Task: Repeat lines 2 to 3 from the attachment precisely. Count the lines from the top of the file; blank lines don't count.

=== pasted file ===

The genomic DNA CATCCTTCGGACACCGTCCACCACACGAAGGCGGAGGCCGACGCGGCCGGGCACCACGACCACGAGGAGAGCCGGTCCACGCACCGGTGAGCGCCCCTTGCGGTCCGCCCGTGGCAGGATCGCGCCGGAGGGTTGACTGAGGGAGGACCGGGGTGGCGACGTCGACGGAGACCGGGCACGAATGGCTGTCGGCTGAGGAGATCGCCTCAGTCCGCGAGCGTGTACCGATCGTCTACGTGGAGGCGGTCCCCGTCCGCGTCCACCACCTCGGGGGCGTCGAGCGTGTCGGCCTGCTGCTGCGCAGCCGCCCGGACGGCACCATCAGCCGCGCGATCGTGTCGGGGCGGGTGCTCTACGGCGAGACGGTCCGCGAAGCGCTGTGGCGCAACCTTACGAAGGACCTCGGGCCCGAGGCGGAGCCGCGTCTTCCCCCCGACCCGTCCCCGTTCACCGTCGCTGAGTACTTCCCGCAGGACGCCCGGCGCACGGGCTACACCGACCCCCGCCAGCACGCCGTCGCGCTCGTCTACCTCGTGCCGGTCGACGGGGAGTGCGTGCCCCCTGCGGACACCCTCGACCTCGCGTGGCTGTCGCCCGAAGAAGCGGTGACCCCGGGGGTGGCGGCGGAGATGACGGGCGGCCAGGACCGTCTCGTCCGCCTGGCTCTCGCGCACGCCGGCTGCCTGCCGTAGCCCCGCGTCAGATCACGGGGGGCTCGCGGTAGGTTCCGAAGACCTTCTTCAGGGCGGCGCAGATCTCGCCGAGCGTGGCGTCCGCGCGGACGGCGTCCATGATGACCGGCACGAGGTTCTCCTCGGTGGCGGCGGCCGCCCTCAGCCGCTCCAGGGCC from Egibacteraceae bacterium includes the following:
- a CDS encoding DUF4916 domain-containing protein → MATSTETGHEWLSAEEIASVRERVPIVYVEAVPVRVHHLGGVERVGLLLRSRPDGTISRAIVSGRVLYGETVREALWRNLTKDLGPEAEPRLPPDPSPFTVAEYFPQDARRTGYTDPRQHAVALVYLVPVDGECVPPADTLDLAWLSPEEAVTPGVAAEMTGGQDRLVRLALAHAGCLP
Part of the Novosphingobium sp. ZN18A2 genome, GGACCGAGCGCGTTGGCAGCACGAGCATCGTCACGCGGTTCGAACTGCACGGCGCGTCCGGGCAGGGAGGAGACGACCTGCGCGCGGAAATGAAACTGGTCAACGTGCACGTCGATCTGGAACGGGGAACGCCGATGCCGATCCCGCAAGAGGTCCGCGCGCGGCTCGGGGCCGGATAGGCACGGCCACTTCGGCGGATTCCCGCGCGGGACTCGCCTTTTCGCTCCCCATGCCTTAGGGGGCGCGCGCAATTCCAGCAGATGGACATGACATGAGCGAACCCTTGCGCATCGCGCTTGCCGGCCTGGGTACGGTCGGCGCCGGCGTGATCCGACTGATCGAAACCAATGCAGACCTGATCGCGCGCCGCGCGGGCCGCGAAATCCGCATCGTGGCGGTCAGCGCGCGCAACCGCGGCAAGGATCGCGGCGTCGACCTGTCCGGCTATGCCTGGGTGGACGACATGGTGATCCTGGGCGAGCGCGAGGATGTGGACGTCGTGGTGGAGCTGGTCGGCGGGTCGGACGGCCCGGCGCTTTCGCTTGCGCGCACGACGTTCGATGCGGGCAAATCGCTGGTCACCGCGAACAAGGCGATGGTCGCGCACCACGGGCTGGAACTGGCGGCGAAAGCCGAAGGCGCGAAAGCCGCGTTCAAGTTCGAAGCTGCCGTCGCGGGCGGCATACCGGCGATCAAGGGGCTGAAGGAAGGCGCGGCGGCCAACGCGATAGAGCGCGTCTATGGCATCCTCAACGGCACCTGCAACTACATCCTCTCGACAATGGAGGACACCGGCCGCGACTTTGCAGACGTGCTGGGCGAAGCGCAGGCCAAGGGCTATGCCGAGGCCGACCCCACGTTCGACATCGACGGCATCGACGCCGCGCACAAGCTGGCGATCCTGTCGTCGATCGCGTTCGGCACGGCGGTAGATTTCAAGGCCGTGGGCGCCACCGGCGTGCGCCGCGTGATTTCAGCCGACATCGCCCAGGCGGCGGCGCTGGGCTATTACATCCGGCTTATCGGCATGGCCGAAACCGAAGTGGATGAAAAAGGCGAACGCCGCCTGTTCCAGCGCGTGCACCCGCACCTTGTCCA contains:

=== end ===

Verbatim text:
- a CDS encoding DUF4916 domain-containing protein → MATSTETGHEWLSAEEIASVRERVPIVYVEAVPVRVHHLGGVERVGLLLRSRPDGTISRAIVSGRVLYGETVREALWRNLTKDLGPEAEPRLPPDPSPFTVAEYFPQDARRTGYTDPRQHAVALVYLVPVDGECVPPADTLDLAWLSPEEAVTPGVAAEMTGGQDRLVRLALAHAGCLP
Part of the Novosphingobium sp. ZN18A2 genome, GGACCGAGCGCGTTGGCAGCACGAGCATCGTCACGCGGTTCGAACTGCACGGCGCGTCCGGGCAGGGAGGAGACGACCTGCGCGCGGAAATGAAACTGGTCAACGTGCACGTCGATCTGGAACGGGGAACGCCGATGCCGATCCCGCAAGAGGTCCGCGCGCGGCTCGGGGCCGGATAGGCACGGCCACTTCGGCGGATTCCCGCGCGGGACTCGCCTTTTCGCTCCCCATGCCTTAGGGGGCGCGCGCAATTCCAGCAGATGGACATGACATGAGCGAACCCTTGCGCATCGCGCTTGCCGGCCTGGGTACGGTCGGCGCCGGCGTGATCCGACTGATCGAAACCAATGCAGACCTGATCGCGCGCCGCGCGGGCCGCGAAATCCGCATCGTGGCGGTCAGCGCGCGCAACCGCGGCAAGGATCGCGGCGTCGACCTGTCCGGCTATGCCTGGGTGGACGACATGGTGATCCTGGGCGAGCGCGAGGATGTGGACGTCGTGGTGGAGCTGGTCGGCGGGTCGGACGGCCCGGCGCTTTCGCTTGCGCGCACGACGTTCGATGCGGGCAAATCGCTGGTCACCGCGAACAAGGCGATGGTCGCGCACCACGGGCTGGAACTGGCGGCGAAAGCCGAAGGCGCGAAAGCCGCGTTCAAGTTCGAAGCTGCCGTCGCGGGCGGCATACCGGCGATCAAGGGGCTGAAGGAAGGCGCGGCGGCCAACGCGATAGAGCGCGTCTATGGCATCCTCAACGGCACCTGCAACTACATCCTCTCGACAATGGAGGACACCGGCCGCGACTTTGCAGACGTGCTGGGCGAAGCGCAGGCCAAGGGCTATGCCGAGGCCGACCCCACGTTCGACATCGACGGCATCGACGCCGCGCACAAGCTGGCGATCCTGTCGTCGATCGCGTTCGGCACGGCGGTAGATTTCAAGGCCGTGGGCGCCACCGGCGTGCGCCGCGTGATTTCAGCCGACATCGCCCAGGCGGCGGCGCTGGGCTATTACATCCGGCTTATCGGCATGGCCGAAACCGAAGTGGATGAAAAAGGCGAACGCCGCCTGTTCCAGCGCGTGCACCCGCACCTTGTCCA contains: